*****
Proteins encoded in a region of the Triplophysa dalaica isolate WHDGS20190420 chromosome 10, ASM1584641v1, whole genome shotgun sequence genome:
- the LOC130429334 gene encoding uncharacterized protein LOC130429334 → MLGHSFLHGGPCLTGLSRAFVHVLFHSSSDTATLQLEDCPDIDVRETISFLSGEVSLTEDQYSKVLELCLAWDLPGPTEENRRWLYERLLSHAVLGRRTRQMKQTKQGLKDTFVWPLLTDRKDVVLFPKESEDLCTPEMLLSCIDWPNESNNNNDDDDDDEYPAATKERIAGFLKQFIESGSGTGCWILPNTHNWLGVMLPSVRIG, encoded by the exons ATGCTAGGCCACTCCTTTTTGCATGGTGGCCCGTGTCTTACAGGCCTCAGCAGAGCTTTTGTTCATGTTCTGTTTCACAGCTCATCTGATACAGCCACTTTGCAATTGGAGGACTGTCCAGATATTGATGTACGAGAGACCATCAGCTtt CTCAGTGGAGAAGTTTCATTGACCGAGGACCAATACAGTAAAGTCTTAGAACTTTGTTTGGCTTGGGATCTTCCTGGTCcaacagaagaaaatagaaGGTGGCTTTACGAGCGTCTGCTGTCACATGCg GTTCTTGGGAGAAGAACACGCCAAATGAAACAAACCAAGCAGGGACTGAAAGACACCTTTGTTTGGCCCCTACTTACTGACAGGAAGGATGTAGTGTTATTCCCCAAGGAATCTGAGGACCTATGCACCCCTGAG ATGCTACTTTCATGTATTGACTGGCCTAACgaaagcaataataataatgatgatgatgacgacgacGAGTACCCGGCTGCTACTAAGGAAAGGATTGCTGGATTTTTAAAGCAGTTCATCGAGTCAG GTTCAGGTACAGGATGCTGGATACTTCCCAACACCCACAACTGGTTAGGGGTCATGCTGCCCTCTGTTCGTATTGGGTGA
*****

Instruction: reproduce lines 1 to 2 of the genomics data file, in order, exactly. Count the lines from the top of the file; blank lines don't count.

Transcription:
Proteins encoded in a region of the Triplophysa dalaica isolate WHDGS20190420 chromosome 10, ASM1584641v1, whole genome shotgun sequence genome:
- the LOC130429334 gene encoding uncharacterized protein LOC130429334 → MLGHSFLHGGPCLTGLSRAFVHVLFHSSSDTATLQLEDCPDIDVRETISFLSGEVSLTEDQYSKVLELCLAWDLPGPTEENRRWLYERLLSHAVLGRRTRQMKQTKQGLKDTFVWPLLTDRKDVVLFPKESEDLCTPEMLLSCIDWPNESNNNNDDDDDDEYPAATKERIAGFLKQFIESGSGTGCWILPNTHNWLGVMLPSVRIG, encoded by the exons ATGCTAGGCCACTCCTTTTTGCATGGTGGCCCGTGTCTTACAGGCCTCAGCAGAGCTTTTGTTCATGTTCTGTTTCACAGCTCATCTGATACAGCCACTTTGCAATTGGAGGACTGTCCAGATATTGATGTACGAGAGACCATCAGCTtt CTCAGTGGAGAAGTTTCATTGACCGAGGACCAATACAGTAAAGTCTTAGAACTTTGTTTGGCTTGGGATCTTCCTGGTCcaacagaagaaaatagaaGGTGGCTTTACGAGCGTCTGCTGTCACATGCg GTTCTTGGGAGAAGAACACGCCAAATGAAACAAACCAAGCAGGGACTGAAAGACACCTTTGTTTGGCCCCTACTTACTGACAGGAAGGATGTAGTGTTATTCCCCAAGGAATCTGAGGACCTATGCACCCCTGAG ATGCTACTTTCATGTATTGACTGGCCTAACgaaagcaataataataatgatgatgatgacgacgacGAGTACCCGGCTGCTACTAAGGAAAGGATTGCTGGATTTTTAAAGCAGTTCATCGAGTCAG GTTCAGGTACAGGATGCTGGATACTTCCCAACACCCACAACTGGTTAGGGGTCATGCTGCCCTCTGTTCGTATTGGGTGA